JTM played in all 16 games last season and finished with 31 tackles, five quarterback hits, three fumble recoveries, and one sack. A former undrafted free agent, he’s slowly earned himself more and more playing time after beginning on the practice squad, which shows his intestinal motivation to improve at his craft. After playing 35% of the defensive snaps and producing the fourth-highest pressure total (15) on the defense, Tuioti-Mariner has shown the ability to be effective as a run defender and has improved greatly as a pass rusher. He was also a core piece of the special teams, playing 48% of the snaps there a year ago, so, at the very least, he’ll be an effective piece for new special teams coordinator Marquice Williams.

8. John Cominsky, 25

Cominsky is a breakout candidate because of the seamless scheme fit with Dean Pees’ defense and his ability to move all along the defensive front. His versatility gives him a shot to play in most personnel packages. In base defenses, he can line up as an edge defender with his hand in the dirt in even fronts and standing up in odd fronts. He can slide down to play the five-technique defensive end in odd-man fronts in those same base defenses. Cominsky can align in a one, three, four, or five-technique in nickel and dime packages depending on the situation.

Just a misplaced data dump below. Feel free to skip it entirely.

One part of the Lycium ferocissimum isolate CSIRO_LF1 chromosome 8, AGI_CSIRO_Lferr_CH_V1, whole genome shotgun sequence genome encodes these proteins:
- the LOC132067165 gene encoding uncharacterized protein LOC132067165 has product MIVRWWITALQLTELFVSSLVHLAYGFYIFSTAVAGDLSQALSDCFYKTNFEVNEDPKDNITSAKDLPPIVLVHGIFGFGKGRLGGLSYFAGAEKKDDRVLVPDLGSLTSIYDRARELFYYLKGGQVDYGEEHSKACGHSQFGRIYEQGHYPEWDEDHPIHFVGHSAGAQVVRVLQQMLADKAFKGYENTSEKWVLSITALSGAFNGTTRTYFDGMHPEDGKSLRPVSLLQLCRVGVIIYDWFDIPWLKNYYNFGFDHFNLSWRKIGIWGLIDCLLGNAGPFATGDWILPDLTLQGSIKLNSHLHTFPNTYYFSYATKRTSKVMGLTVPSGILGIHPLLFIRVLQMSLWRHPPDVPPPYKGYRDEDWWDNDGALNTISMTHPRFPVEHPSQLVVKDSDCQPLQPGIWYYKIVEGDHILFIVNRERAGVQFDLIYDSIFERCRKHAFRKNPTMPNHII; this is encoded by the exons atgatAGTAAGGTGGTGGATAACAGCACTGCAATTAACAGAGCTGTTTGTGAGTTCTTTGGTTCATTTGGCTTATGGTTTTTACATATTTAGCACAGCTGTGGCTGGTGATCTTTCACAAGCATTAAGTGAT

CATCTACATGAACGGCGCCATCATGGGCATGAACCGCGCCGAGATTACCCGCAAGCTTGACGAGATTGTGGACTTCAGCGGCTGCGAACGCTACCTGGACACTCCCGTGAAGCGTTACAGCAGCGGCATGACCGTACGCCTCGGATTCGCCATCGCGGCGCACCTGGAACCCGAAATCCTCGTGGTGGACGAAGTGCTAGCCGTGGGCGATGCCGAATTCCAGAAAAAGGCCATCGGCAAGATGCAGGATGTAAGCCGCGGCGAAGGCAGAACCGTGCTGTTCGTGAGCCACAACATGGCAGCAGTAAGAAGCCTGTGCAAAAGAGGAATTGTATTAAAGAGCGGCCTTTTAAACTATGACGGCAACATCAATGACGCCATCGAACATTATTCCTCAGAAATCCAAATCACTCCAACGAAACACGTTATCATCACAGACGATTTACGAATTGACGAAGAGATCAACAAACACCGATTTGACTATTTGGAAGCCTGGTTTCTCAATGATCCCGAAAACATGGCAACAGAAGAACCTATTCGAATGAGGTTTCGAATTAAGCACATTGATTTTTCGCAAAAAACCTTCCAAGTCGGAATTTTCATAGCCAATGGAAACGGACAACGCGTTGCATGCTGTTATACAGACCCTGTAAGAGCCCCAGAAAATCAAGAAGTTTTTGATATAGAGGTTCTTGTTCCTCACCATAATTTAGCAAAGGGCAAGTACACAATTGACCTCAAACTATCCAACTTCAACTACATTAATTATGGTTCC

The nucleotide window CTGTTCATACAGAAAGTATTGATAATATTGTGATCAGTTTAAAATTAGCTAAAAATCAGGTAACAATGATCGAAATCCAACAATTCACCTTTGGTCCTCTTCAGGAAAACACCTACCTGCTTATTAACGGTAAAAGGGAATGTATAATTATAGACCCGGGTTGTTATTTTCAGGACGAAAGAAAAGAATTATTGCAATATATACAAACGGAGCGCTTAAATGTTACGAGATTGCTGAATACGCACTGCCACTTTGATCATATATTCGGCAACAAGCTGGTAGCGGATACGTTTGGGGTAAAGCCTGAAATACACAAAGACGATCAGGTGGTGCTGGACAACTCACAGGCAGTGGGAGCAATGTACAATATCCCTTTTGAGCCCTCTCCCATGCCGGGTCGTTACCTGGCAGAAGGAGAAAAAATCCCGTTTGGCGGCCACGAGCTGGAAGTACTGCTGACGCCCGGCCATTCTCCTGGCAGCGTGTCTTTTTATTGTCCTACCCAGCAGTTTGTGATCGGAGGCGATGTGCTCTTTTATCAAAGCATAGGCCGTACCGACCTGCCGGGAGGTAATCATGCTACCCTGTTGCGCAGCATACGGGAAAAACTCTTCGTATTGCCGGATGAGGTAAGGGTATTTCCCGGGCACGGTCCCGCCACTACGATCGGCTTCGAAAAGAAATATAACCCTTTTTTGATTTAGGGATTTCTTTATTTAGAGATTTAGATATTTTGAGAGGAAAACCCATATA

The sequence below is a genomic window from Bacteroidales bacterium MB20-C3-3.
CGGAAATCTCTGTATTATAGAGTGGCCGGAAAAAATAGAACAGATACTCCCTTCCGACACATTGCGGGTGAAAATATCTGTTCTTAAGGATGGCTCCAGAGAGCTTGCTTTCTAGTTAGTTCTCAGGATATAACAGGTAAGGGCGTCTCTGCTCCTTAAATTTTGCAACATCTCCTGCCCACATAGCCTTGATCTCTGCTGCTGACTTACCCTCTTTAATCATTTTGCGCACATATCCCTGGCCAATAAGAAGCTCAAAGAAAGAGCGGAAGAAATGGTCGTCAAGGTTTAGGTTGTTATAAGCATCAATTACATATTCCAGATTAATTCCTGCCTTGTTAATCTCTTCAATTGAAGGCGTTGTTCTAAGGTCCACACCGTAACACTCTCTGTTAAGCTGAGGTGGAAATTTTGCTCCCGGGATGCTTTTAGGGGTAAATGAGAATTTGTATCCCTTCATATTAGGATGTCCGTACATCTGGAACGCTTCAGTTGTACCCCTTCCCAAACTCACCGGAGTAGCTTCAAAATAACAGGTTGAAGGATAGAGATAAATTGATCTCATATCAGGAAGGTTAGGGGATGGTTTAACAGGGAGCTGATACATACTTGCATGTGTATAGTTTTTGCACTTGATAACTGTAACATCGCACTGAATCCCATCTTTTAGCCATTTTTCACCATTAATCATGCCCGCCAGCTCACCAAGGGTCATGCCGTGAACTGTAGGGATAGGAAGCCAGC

7. Richie Grant, 23

Even though he hasn’t played a snap in the NFL yet, Grant’s instincts give me the feeling that he’s a “can’t miss” prospect. Grant can play in the slot, close to the line of scrimmage, and in the deep middle of the field. He’s got incredible awareness when dropping into coverage, and his explosion and aggression upon contact in the alley when defending the run is exceptional. His impact might be minimal at first, but once the game slows down for him mentally, the results will become evident.

6. Mykal Walker, 23

With the news of Barkevious Mingo‘s contract termination, I don’t know whether Walker will play outside or off-ball linebacker. He was named to the PFF All-Rookie team in 2020 after grading out as the second-best rookie defender — behind only Chase Young. Walker obviously didn’t play a high percentage of defensive snaps — only 36% — with the likes of Deion Jones and Foye Oluokon playing at such a high level, but that should change in 2021. He lined up at inside and outside linebacker at Fresno State, but Walker even showed well at defensive end too, so his value lies in his versatility.